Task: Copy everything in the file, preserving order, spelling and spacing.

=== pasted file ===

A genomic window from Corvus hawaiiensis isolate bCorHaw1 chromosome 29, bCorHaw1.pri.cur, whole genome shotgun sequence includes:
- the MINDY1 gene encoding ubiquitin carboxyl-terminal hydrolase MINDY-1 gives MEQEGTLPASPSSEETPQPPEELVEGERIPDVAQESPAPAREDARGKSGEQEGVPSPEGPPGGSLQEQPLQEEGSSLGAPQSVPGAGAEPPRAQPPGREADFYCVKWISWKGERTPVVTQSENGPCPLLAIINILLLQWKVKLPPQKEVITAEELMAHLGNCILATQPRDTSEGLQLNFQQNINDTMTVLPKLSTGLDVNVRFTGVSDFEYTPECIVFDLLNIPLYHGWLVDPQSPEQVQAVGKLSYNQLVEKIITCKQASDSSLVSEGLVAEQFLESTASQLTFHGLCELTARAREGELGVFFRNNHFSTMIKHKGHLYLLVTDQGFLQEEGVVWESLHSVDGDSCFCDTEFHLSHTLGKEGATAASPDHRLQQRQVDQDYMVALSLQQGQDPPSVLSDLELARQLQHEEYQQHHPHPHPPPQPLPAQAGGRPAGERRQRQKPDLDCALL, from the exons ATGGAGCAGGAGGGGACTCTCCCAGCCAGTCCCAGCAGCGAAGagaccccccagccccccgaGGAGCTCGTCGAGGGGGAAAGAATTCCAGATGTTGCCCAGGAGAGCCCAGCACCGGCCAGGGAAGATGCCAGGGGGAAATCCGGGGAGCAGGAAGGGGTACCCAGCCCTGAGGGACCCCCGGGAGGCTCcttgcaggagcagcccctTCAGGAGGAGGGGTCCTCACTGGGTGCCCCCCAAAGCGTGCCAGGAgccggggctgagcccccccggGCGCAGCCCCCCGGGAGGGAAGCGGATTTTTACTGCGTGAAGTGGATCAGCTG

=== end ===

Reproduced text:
A genomic window from Corvus hawaiiensis isolate bCorHaw1 chromosome 29, bCorHaw1.pri.cur, whole genome shotgun sequence includes:
- the MINDY1 gene encoding ubiquitin carboxyl-terminal hydrolase MINDY-1 gives MEQEGTLPASPSSEETPQPPEELVEGERIPDVAQESPAPAREDARGKSGEQEGVPSPEGPPGGSLQEQPLQEEGSSLGAPQSVPGAGAEPPRAQPPGREADFYCVKWISWKGERTPVVTQSENGPCPLLAIINILLLQWKVKLPPQKEVITAEELMAHLGNCILATQPRDTSEGLQLNFQQNINDTMTVLPKLSTGLDVNVRFTGVSDFEYTPECIVFDLLNIPLYHGWLVDPQSPEQVQAVGKLSYNQLVEKIITCKQASDSSLVSEGLVAEQFLESTASQLTFHGLCELTARAREGELGVFFRNNHFSTMIKHKGHLYLLVTDQGFLQEEGVVWESLHSVDGDSCFCDTEFHLSHTLGKEGATAASPDHRLQQRQVDQDYMVALSLQQGQDPPSVLSDLELARQLQHEEYQQHHPHPHPPPQPLPAQAGGRPAGERRQRQKPDLDCALL, from the exons ATGGAGCAGGAGGGGACTCTCCCAGCCAGTCCCAGCAGCGAAGagaccccccagccccccgaGGAGCTCGTCGAGGGGGAAAGAATTCCAGATGTTGCCCAGGAGAGCCCAGCACCGGCCAGGGAAGATGCCAGGGGGAAATCCGGGGAGCAGGAAGGGGTACCCAGCCCTGAGGGACCCCCGGGAGGCTCcttgcaggagcagcccctTCAGGAGGAGGGGTCCTCACTGGGTGCCCCCCAAAGCGTGCCAGGAgccggggctgagcccccccggGCGCAGCCCCCCGGGAGGGAAGCGGATTTTTACTGCGTGAAGTGGATCAGCTG